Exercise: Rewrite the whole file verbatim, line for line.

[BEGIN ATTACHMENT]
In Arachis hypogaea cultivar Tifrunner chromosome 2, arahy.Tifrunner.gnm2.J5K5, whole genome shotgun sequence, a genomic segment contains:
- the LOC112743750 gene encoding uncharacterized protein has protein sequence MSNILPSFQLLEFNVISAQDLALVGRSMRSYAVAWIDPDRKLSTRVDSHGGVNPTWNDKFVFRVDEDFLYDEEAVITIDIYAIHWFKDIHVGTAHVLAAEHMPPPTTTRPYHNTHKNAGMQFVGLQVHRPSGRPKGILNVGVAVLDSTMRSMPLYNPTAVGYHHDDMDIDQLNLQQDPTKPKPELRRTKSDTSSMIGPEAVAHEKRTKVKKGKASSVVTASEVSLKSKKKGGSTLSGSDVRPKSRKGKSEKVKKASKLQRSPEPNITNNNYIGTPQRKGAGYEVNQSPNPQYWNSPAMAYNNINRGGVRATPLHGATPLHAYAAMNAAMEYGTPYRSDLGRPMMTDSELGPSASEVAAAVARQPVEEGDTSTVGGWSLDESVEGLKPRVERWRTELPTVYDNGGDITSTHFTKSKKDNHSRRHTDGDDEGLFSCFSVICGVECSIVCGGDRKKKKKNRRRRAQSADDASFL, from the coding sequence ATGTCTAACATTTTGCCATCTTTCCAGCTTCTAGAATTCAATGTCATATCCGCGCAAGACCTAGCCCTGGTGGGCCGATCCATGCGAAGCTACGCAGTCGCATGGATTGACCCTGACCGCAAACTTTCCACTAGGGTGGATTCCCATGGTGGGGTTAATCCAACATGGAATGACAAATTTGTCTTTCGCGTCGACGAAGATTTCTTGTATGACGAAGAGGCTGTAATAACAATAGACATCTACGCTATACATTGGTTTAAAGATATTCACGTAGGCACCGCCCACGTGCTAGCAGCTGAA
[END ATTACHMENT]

In Arachis hypogaea cultivar Tifrunner chromosome 2, arahy.Tifrunner.gnm2.J5K5, whole genome shotgun sequence, a genomic segment contains:
- the LOC112743750 gene encoding uncharacterized protein has protein sequence MSNILPSFQLLEFNVISAQDLALVGRSMRSYAVAWIDPDRKLSTRVDSHGGVNPTWNDKFVFRVDEDFLYDEEAVITIDIYAIHWFKDIHVGTAHVLAAEHMPPPTTTRPYHNTHKNAGMQFVGLQVHRPSGRPKGILNVGVAVLDSTMRSMPLYNPTAVGYHHDDMDIDQLNLQQDPTKPKPELRRTKSDTSSMIGPEAVAHEKRTKVKKGKASSVVTASEVSLKSKKKGGSTLSGSDVRPKSRKGKSEKVKKASKLQRSPEPNITNNNYIGTPQRKGAGYEVNQSPNPQYWNSPAMAYNNINRGGVRATPLHGATPLHAYAAMNAAMEYGTPYRSDLGRPMMTDSELGPSASEVAAAVARQPVEEGDTSTVGGWSLDESVEGLKPRVERWRTELPTVYDNGGDITSTHFTKSKKDNHSRRHTDGDDEGLFSCFSVICGVECSIVCGGDRKKKKKNRRRRAQSADDASFL, from the coding sequence ATGTCTAACATTTTGCCATCTTTCCAGCTTCTAGAATTCAATGTCATATCCGCGCAAGACCTAGCCCTGGTGGGCCGATCCATGCGAAGCTACGCAGTCGCATGGATTGACCCTGACCGCAAACTTTCCACTAGGGTGGATTCCCATGGTGGGGTTAATCCAACATGGAATGACAAATTTGTCTTTCGCGTCGACGAAGATTTCTTGTATGACGAAGAGGCTGTAATAACAATAGACATCTACGCTATACATTGGTTTAAAGATATTCACGTAGGCACCGCCCACGTGCTAGCAGCTGAA